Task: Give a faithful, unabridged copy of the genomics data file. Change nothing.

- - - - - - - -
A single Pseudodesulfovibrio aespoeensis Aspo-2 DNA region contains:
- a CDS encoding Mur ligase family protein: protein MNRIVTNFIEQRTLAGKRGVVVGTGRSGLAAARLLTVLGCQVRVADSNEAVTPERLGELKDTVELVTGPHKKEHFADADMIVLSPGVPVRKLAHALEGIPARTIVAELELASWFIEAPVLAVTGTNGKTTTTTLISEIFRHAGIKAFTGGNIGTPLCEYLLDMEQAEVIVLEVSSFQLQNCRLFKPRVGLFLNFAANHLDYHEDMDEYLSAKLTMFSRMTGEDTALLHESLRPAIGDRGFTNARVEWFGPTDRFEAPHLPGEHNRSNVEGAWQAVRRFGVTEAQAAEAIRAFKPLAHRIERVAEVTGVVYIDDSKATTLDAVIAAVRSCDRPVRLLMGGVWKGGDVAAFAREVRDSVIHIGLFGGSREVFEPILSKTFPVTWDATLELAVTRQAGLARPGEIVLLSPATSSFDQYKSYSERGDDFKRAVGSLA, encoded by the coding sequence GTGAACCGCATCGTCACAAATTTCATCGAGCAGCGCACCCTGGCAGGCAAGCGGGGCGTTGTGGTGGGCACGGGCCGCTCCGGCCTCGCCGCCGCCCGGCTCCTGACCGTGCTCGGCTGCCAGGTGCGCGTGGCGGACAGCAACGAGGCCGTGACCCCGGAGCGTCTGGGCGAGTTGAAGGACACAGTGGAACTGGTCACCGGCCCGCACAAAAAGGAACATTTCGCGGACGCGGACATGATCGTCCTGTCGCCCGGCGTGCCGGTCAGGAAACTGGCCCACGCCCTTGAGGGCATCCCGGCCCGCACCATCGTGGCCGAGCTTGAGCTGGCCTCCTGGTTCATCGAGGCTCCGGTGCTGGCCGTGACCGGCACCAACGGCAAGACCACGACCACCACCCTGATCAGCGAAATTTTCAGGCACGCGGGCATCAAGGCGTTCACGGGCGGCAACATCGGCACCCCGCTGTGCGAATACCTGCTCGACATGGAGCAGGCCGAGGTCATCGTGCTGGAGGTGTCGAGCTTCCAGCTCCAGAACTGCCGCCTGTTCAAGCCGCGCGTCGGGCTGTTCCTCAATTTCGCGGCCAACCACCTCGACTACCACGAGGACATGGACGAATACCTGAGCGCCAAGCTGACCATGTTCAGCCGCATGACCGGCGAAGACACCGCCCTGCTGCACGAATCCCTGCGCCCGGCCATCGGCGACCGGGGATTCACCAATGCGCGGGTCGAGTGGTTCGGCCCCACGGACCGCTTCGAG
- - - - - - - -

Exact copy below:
A single Pseudodesulfovibrio aespoeensis Aspo-2 DNA region contains:
- a CDS encoding Mur ligase family protein: protein MNRIVTNFIEQRTLAGKRGVVVGTGRSGLAAARLLTVLGCQVRVADSNEAVTPERLGELKDTVELVTGPHKKEHFADADMIVLSPGVPVRKLAHALEGIPARTIVAELELASWFIEAPVLAVTGTNGKTTTTTLISEIFRHAGIKAFTGGNIGTPLCEYLLDMEQAEVIVLEVSSFQLQNCRLFKPRVGLFLNFAANHLDYHEDMDEYLSAKLTMFSRMTGEDTALLHESLRPAIGDRGFTNARVEWFGPTDRFEAPHLPGEHNRSNVEGAWQAVRRFGVTEAQAAEAIRAFKPLAHRIERVAEVTGVVYIDDSKATTLDAVIAAVRSCDRPVRLLMGGVWKGGDVAAFAREVRDSVIHIGLFGGSREVFEPILSKTFPVTWDATLELAVTRQAGLARPGEIVLLSPATSSFDQYKSYSERGDDFKRAVGSLA, encoded by the coding sequence GTGAACCGCATCGTCACAAATTTCATCGAGCAGCGCACCCTGGCAGGCAAGCGGGGCGTTGTGGTGGGCACGGGCCGCTCCGGCCTCGCCGCCGCCCGGCTCCTGACCGTGCTCGGCTGCCAGGTGCGCGTGGCGGACAGCAACGAGGCCGTGACCCCGGAGCGTCTGGGCGAGTTGAAGGACACAGTGGAACTGGTCACCGGCCCGCACAAAAAGGAACATTTCGCGGACGCGGACATGATCGTCCTGTCGCCCGGCGTGCCGGTCAGGAAACTGGCCCACGCCCTTGAGGGCATCCCGGCCCGCACCATCGTGGCCGAGCTTGAGCTGGCCTCCTGGTTCATCGAGGCTCCGGTGCTGGCCGTGACCGGCACCAACGGCAAGACCACGACCACCACCCTGATCAGCGAAATTTTCAGGCACGCGGGCATCAAGGCGTTCACGGGCGGCAACATCGGCACCCCGCTGTGCGAATACCTGCTCGACATGGAGCAGGCCGAGGTCATCGTGCTGGAGGTGTCGAGCTTCCAGCTCCAGAACTGCCGCCTGTTCAAGCCGCGCGTCGGGCTGTTCCTCAATTTCGCGGCCAACCACCTCGACTACCACGAGGACATGGACGAATACCTGAGCGCCAAGCTGACCATGTTCAGCCGCATGACCGGCGAAGACACCGCCCTGCTGCACGAATCCCTGCGCCCGGCCATCGGCGACCGGGGATTCACCAATGCGCGGGTCGAGTGGTTCGGCCCCACGGACCGCTTCGAG